take on the correspondent's perspective.
Beck, Instructional Technology Specialist in Cumming, Georgia,
is a strong advocate for using new technologies in ways that connect
students with the larger world. "Simple activities can get you started,"
Sandy remarked in a recent conversation. "Even young children
first or second graders can get involved if teachers first
lay the groundwork for online exchanges." Where to begin, though?
"One great way to get started," Sandy suggests, "is to exchange
email messages about books with children in the classroom across
the hall. Before moving into the more elaborate methods described
by Daniels (2001), you can have kids first get their feet wet by
exchanging a few responses to a book or sharing an original cover
your online literature circle experence in a professional discussion
board about this topic. You'll be able to tell us what worked well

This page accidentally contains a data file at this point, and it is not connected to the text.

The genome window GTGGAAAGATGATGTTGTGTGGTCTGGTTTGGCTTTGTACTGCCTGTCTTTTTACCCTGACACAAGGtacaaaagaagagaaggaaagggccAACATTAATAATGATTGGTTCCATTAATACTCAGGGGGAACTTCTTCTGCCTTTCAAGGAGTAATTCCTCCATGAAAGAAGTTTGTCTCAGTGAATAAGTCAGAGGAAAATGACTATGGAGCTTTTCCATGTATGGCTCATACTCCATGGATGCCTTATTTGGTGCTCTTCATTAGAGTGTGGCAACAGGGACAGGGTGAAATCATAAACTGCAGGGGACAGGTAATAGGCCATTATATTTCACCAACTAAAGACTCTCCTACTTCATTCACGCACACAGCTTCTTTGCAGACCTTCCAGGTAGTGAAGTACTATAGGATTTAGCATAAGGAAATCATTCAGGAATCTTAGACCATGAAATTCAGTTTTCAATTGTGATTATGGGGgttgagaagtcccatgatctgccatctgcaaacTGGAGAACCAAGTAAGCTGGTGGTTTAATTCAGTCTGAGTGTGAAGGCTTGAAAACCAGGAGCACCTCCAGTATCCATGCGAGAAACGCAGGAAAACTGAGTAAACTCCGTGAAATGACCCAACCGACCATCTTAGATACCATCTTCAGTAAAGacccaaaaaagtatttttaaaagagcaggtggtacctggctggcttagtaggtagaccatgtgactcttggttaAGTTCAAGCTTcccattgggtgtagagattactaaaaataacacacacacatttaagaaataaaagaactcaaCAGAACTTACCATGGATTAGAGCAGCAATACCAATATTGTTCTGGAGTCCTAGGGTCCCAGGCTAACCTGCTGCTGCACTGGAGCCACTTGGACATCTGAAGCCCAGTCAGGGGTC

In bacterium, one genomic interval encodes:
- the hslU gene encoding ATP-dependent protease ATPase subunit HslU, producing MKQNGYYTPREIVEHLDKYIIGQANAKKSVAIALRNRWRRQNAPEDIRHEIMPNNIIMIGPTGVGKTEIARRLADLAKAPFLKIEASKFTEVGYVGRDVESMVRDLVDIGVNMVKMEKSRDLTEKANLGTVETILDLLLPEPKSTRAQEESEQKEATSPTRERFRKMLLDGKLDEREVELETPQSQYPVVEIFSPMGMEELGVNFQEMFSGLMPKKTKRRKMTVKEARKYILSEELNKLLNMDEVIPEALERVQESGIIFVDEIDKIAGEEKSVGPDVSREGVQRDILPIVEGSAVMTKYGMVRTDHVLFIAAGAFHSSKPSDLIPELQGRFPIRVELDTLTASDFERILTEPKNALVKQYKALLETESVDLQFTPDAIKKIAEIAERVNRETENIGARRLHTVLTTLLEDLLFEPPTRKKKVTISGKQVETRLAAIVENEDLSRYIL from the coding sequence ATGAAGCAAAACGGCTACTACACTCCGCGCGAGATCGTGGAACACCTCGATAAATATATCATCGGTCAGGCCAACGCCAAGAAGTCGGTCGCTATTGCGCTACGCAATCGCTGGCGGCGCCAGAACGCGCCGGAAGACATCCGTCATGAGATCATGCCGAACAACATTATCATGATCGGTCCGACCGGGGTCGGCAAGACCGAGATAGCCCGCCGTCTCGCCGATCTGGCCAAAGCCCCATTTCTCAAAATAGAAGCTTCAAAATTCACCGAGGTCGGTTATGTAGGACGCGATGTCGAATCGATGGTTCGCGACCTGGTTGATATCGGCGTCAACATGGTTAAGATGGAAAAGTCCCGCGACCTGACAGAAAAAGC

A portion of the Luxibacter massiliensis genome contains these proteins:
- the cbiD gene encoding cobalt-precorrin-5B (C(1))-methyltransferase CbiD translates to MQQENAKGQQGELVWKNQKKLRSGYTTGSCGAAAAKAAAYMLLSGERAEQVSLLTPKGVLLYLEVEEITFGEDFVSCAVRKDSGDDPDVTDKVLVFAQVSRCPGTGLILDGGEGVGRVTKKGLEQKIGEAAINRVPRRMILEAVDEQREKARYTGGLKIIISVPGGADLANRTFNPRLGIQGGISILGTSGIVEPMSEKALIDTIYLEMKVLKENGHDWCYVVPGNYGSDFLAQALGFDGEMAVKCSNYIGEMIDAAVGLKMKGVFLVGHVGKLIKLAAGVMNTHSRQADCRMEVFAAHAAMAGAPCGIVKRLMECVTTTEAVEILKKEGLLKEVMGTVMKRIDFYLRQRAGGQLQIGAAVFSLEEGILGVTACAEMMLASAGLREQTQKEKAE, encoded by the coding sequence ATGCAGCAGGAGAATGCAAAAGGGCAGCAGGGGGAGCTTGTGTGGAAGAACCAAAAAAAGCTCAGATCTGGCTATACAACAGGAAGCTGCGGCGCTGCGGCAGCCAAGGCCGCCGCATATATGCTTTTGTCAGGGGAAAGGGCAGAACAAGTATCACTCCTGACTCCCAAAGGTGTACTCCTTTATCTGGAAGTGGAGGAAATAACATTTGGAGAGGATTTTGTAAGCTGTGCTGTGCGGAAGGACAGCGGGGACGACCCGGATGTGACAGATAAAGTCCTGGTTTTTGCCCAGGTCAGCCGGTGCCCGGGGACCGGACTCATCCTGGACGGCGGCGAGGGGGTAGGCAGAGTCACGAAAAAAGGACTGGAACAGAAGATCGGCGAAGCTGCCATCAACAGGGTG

in your classroom and help other educators brainstorm ways to meet
the challenges they encounter.
N. (1981). In the middle: Writing, reading, and learning with
adolescents. Portsmouth, NH: Heinemann.
Brown, M. D.
circles build excitement for books!
(2002). Literature Circles: Voice and Choice in Book Clubs &
Reading Groups. Stenhouse Publishers.
Classroom as a Literate Environment. In 28 takes on 21st
century literacy development.
Novick, R. (1998).
Learning to read and write: A place to start. Portland, OR:
Northwest Regional Educational Lab.
E., Florio-Ruane, S. & George, M. (2001). Book club plus:
A conceptual framework to organize literacy instruction. Language
Arts, Vol. 79, No. 2, pp. 159-168.
L. (1978). The reader, the text, the poem: The transactional
theory of the literary work. Carbondale, IL: Southern Illinois